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Outcome of an expert panel review of eleven publications on Chronic Fatigue Syndrome (CFS) and Myalgic Encephalomyelitis (ME)

Last updated on 22 Oct 2019

We have published the report of an investigation into concerns raised about eleven publications on CFS and ME all of which cited the same National Health Service Research Ethics Committee reference number 07/Q2006/48.

This review was commissioned by the HRA and undertaken with the support of the University of Bristol in line with the HRA’s third party complaints procedure. An expert panel reviewed a specific set of questions sent to them by the HRA.  The panel was chaired by an independent expert selected by the HRA and included members with expertise in NHS academic research and service evaluation who were independent of the study subject matter.  No conflicts of interest were reported by any panel member.

The scientific content of the eleven publications on CFS/ME and the study findings were outside the remit of the HRA and were not covered by this review.

Process

Terms of Reference setting out the purpose and principles of the review were agreed in advance between the HRA and the expert panel.  

The panel were provided with a number of reference documents, including: 

The University of Bristol provided administrative support to the panel.

Key Findings

The panels’ findings were unanimous and the Chief Executive of the HRA has accepted its recommendations in full. These were

(a)    Research Ethics Committee (REC) documentation was incomplete and was, in some respects, lacking in clarity and open to interpretation

(b)   No favourable ethics opinion was obtained in respect of any of the papers reviewed

(c)   In all eleven papers, the REC reference, as cited in the ethics statement, was either inappropriate or inadequate to cover the activity described

However,

(d)   No additional ethical review was required. Each study was assessed against a number of reference documents including the relevant editions of GAfREC and the UK Policy Framework for Health and Social Care Research to establish whether the study required an ethics opinion.  Certain types of research do not require ethical review.  It was recommended that the ethics statement should be reworded and clarified in all eleven cases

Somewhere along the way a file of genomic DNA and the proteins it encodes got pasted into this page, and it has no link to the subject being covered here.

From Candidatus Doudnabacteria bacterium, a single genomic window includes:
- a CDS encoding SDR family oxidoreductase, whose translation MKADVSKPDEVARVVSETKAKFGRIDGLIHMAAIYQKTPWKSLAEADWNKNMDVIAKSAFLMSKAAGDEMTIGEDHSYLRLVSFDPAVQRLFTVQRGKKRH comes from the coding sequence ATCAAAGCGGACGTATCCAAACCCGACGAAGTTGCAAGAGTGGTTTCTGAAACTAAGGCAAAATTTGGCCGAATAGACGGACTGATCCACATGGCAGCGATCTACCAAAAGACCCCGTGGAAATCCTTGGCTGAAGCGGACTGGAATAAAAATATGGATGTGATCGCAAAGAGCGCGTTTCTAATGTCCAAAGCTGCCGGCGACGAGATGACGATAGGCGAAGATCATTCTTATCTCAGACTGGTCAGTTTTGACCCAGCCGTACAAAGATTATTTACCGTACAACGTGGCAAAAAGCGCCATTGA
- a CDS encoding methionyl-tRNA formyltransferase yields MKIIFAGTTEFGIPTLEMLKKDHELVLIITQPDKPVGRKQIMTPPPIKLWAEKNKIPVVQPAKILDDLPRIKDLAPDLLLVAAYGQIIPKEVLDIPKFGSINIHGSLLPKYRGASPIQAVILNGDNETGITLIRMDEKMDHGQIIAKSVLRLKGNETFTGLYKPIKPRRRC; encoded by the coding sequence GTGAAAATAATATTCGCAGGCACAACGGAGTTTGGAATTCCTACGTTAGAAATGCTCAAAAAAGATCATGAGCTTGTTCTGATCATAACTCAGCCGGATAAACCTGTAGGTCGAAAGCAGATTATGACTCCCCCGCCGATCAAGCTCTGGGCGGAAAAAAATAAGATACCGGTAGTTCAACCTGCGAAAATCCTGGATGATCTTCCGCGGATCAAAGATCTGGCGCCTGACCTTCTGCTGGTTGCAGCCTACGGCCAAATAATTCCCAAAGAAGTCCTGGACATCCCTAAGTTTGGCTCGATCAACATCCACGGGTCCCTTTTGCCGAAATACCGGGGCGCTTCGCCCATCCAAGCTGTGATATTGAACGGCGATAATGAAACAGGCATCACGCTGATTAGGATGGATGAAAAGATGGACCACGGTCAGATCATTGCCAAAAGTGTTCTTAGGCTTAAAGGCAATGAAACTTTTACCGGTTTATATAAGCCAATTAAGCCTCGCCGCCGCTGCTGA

(e)  In two papers, additional minor textual changes in the main body of the publication would improve clarity.

The panel did not recommend the withdrawal of any publication, but made separate specific recommendations for corrections to the ethics statements of all eleven papers. There were suggested minor amendments to the text of two papers, to be notified to the relevant journal editors for each of the publications reviewed.

The panel recommended that funding bodies be notified, where appropriate.

Conclusions

On the basis of these findings, the Chief Executive and Chair of the HRA have confirmed to the University of Bristol that a number of actions need to be completed by both parties but that there is no requirement for any action under the University of Bristol Disciplinary ​Procedure or any other University procedure.

The HRA has already made changes to the way in which the outcome of REC minutes are recorded, and has updated procedures to ensure that communications between applicants seeking advice in advance of the committee meeting itself, and with the chair of the committee, are archived.

The review is now complete. The HRA will write to complainants outlining the findings above, and confirming actions agreed during a meeting between the Pro-Vice-Chancellor for Research at the University of Bristol and the HRA in August 2019 to ensure that recommendations are followed.

The full report can be found here.


 

 

 

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